At Glug we’re always keen to bang the drum of creatives, makers, doers, tinkerers who do things a little differently. We’ve hence put together a series called “Glug Profiles” where we’ll be highlighting people from across the Glug world with different backgrounds and from all sorts of practices! To see more Glug Profiles, check out our news section.
Full name: Mark Fleming (known as ‘Chop’)
Job title: Chief Creative Officer, Rosie Lee
Location: New York
Hi Chop! How’s it going? You having a good week so far?
For those Gluggers who’ve never heard of you, who are you and what do you do?
I’m the founder and Chief Creative Officer of Rosie Lee, a design agency with offices in London, New York, Amsterdam and Frome. We set up our studio 17 years ago on the back of work I was doing independently for Nike, and we now work for them, Beats by Dre, Uniqlo, American Eagle and Jordan Brand among others. I moved to New York to set up our American office just over a year ago now.
How did you end up doing what you’re doing now, then? Have you always dreamt of working in the creative industry, or what’s the back log here?
I grew up in Birmingham at a time when the two options that really seemed to be on offer were joining the army or working in a factory - when I told my mum I was going to be a graphic designer she asked me what a graphic designer was. Neither was for me so after finishing school I moved to London.
I owe a lot to Adrian Shaughnessy, who gave me a book called The Creative Handbook (it was basically a Yellow Pages for creative companies) when I turned up at his studio unannounced. This was pre-internet, so to be able to chat to him and have all of that information at hand was incredible - half an hour with him saved me so much time.
What do you get up to when you’re not working? Got any exciting side hustles or passions to tell us about?
Not a lot. The nature of my position means that I find myself doing something related to Rosie Lee pretty much constantly.
I also like running - Idesigned Run Dem Crew’s identity - and find it useful both for relaxation and as a creative outlet. It’s a good way of getting to know interesting people you wouldn’t usually look twice at when they’re in their business suits.
On a gloomy, totally uninspiring and day, where everything just feels like an obstacle — what do you usually resort to in order to get your inspiration back on track again?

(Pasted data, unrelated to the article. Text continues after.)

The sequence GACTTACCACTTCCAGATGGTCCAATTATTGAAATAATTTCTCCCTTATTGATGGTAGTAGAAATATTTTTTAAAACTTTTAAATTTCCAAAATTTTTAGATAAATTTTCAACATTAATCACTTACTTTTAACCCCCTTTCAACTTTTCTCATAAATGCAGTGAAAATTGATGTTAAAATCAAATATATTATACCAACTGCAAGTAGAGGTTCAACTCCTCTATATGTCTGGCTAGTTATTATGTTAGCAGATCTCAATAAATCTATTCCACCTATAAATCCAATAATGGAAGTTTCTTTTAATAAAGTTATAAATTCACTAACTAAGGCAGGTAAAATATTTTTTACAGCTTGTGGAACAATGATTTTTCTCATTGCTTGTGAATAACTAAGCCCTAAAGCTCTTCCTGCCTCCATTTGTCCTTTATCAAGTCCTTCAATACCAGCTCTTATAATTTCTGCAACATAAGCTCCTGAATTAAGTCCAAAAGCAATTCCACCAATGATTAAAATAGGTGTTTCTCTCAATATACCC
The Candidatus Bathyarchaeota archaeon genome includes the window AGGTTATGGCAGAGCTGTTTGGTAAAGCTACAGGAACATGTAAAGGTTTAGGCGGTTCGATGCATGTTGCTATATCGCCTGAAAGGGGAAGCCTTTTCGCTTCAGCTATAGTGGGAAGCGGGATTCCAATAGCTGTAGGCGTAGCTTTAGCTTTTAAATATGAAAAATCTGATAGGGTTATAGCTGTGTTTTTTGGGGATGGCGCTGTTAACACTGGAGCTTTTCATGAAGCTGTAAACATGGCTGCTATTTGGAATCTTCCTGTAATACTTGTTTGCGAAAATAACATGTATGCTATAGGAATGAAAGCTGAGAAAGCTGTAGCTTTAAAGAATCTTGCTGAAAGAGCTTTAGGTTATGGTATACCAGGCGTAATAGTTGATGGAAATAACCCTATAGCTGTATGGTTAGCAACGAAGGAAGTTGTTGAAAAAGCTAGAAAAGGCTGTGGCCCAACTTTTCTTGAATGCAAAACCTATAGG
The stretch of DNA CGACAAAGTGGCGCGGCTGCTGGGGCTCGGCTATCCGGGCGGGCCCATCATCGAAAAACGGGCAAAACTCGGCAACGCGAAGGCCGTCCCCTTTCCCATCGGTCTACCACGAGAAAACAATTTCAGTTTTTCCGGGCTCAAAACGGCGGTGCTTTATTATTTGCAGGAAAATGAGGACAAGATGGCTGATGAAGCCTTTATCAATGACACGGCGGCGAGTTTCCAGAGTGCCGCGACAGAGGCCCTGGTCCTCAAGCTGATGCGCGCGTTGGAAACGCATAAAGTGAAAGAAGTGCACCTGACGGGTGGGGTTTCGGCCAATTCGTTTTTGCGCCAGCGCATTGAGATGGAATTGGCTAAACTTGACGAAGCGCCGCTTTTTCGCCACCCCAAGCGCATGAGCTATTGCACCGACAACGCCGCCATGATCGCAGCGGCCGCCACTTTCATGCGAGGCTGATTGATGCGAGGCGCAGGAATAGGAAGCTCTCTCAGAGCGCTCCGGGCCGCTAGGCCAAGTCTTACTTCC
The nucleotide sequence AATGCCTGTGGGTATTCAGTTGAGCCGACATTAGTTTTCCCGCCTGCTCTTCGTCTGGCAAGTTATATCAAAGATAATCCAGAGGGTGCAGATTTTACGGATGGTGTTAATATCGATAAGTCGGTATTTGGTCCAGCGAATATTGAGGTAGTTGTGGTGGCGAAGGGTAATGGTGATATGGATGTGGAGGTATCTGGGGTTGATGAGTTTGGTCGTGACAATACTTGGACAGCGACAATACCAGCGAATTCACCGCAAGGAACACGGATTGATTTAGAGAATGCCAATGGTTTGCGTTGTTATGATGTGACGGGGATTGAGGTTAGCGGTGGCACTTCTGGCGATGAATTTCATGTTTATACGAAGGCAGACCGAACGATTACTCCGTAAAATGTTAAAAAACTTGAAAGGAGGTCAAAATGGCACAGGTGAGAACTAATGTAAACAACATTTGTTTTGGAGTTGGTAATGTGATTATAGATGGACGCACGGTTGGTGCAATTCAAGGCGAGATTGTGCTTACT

Delegate it to my designers! There’s definitely a degree of truth to that - we’ve managed to assemble a team that are great at what they do and they all bring something exciting to projects. They are resilient and take risks, which are the things I appreciate most from a creative. I draw a lot of energy from them and from the work we do - it’s a very symbiotic relationship.
And on the opposite end — where do you usually find your inspiration in the work that you do either in your dream job or as a side hustle?
I draw a lot of inspiration from the business trips we’ve made over the past few years and the cultures I’ve experienced as a result. Places like Russia and China are really redefining a lot of things about the creative process through their desire for progress. Rarely do you see them get caught up in details like we sometimes do here.
Ok, so let’s get a bit dreamy, shall we? If you were to swap job with someone else in the creative industry, who would this be and why?
Russell, Rosie Lee’s CEO. He’s the only person I've ever met that has managed to strike a balance between home life and work, and I really admire that.
There’s definitely people in design out there that I’d love to work with but what I’m really looking for right now is that life-work balance and to spend more time with my son. I’ve not previously been a good role model in that respect but perhaps that’s what’s needed to happen to get here.
And… If you were given the opportunity to move anywhere without having to apply for any visa what-so-ever and we’d sort the packing for you — where would you go?
Before I moved to New York to set up the studio here I tried to open an office in Shanghai, but my wife wasn’t keen. There’s a real unity to both people and industry there that allows them to achieve so much, and that’s only going to become more visible in creative fields as time goes by. The projects we’ve worked on there, likeAir Max Day andNike’s Unlimited Shanghai, have allowed us to do things bigger than you can anywhere else.
Ok, and last but not least! Please give a link shout-out to 5 pieces of inspirational, or just plainly awesome, work that you’ve stumbled upon recently…
1.Mason London’s video for JME - Your CD is Dead
A bit silly but I love the humour and the way it was made. Mason, who was previously Boiler Room’s art director, wanted to create an animated video for this JME track but was afraid of getting his YouTube account taken down for copyright violations - so he did his own disco remix to skirt the rules. It shows how doing something a bit illegitimate is no barrier to quality.
2.DIA Studio’s graphics for A-Trak
The ideas are simple but they have such a big impact. The power of playfulness should never be underestimated.
3.Teenage Engineering’s OP-1
A lovely reminder of what can be achieved when software and hardware are designed to work together in tandem. The OP-1 was made with such ridiculous passion and care that I am desperate for one despite having no idea how to actually use it.
4.Tate Modern’s Switch House by Herzog and De Meuron
The state of evolution that London seems always to be in has amazed me since I first moved there. Switch House is a really nicely executed example of how iconic designs don’t need to stand still.
5.Maxime Brunelle’s art direction for Red Bull Music Academy Montréal
I really enjoyed the style and execution of this campaign from last year. It’s a good example of how a good idea can be applied to loads of formats but still stay fresh.